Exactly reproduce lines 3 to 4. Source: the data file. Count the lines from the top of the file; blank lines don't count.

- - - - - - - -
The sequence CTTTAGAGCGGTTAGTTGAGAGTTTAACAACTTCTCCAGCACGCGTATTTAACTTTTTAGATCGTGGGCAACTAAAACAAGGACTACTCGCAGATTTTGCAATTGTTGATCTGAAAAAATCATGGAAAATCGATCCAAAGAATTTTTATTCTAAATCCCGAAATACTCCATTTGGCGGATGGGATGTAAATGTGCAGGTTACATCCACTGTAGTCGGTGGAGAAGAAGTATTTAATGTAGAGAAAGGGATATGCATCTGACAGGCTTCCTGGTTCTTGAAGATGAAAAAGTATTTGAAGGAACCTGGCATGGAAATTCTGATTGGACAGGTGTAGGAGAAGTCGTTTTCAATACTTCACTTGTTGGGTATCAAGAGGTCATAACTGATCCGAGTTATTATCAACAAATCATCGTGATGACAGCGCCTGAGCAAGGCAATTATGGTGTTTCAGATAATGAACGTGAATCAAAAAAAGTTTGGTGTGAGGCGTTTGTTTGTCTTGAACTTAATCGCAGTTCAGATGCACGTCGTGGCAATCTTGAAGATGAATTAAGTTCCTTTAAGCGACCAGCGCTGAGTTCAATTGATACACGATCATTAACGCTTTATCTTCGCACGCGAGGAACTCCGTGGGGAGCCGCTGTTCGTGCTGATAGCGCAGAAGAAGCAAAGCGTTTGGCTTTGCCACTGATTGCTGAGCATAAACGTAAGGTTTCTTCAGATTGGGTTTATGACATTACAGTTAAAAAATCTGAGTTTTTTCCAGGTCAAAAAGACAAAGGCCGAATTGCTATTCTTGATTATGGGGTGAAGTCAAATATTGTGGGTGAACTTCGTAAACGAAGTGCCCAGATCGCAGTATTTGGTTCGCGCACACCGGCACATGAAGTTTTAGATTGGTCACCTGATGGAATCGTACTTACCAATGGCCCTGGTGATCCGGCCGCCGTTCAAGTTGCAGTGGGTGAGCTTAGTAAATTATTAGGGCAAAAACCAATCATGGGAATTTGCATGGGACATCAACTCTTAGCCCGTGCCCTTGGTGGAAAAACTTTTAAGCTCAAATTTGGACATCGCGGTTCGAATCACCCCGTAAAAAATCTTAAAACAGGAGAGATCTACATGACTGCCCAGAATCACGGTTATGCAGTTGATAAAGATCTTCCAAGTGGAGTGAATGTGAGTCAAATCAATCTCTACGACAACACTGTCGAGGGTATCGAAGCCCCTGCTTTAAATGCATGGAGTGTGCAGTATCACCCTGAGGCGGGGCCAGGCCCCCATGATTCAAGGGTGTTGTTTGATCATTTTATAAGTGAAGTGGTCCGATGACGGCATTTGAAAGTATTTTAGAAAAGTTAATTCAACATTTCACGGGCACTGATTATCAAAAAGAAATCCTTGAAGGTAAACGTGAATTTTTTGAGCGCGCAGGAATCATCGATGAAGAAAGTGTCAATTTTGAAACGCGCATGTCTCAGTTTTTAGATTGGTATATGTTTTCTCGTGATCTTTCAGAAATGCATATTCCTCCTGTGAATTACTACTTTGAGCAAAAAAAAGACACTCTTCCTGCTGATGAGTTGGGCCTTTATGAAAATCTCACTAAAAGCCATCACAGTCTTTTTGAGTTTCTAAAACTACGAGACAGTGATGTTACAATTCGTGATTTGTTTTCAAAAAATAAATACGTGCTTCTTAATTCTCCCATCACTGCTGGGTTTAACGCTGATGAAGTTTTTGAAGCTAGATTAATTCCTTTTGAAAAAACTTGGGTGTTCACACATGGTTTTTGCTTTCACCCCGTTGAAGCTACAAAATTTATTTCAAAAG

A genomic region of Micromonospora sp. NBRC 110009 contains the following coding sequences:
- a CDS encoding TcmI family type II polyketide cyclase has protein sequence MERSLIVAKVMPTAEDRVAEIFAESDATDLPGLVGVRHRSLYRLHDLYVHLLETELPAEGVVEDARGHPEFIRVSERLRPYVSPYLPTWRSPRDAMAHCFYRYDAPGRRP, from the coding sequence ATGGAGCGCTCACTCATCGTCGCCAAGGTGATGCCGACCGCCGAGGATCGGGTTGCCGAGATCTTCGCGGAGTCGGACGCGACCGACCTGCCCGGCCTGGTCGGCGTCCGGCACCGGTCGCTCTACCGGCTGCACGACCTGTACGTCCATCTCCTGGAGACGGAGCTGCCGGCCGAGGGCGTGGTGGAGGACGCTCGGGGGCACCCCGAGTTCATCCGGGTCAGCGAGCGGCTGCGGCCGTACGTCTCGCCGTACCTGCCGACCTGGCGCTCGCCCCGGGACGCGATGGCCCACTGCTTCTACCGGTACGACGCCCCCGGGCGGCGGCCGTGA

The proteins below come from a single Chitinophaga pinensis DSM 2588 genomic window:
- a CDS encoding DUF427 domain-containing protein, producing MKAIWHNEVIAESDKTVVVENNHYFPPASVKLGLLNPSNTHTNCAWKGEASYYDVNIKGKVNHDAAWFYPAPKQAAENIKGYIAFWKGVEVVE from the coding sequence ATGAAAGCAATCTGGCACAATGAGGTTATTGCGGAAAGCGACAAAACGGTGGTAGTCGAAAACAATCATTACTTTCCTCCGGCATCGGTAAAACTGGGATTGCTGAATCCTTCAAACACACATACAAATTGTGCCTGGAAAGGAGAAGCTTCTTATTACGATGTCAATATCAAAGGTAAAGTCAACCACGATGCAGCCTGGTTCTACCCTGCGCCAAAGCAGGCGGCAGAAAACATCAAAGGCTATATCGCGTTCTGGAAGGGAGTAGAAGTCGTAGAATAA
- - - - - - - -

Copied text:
- a CDS encoding TcmI family type II polyketide cyclase has protein sequence MERSLIVAKVMPTAEDRVAEIFAESDATDLPGLVGVRHRSLYRLHDLYVHLLETELPAEGVVEDARGHPEFIRVSERLRPYVSPYLPTWRSPRDAMAHCFYRYDAPGRRP, from the coding sequence ATGGAGCGCTCACTCATCGTCGCCAAGGTGATGCCGACCGCCGAGGATCGGGTTGCCGAGATCTTCGCGGAGTCGGACGCGACCGACCTGCCCGGCCTGGTCGGCGTCCGGCACCGGTCGCTCTACCGGCTGCACGACCTGTACGTCCATCTCCTGGAGACGGAGCTGCCGGCCGAGGGCGTGGTGGAGGACGCTCGGGGGCACCCCGAGTTCATCCGGGTCAGCGAGCGGCTGCGGCCGTACGTCTCGCCGTACCTGCCGACCTGGCGCTCGCCCCGGGACGCGATGGCCCACTGCTTCTACCGGTACGACGCCCCCGGGCGGCGGCCGTGA

The proteins below come from a single Chitinophaga pinensis DSM 2588 genomic window: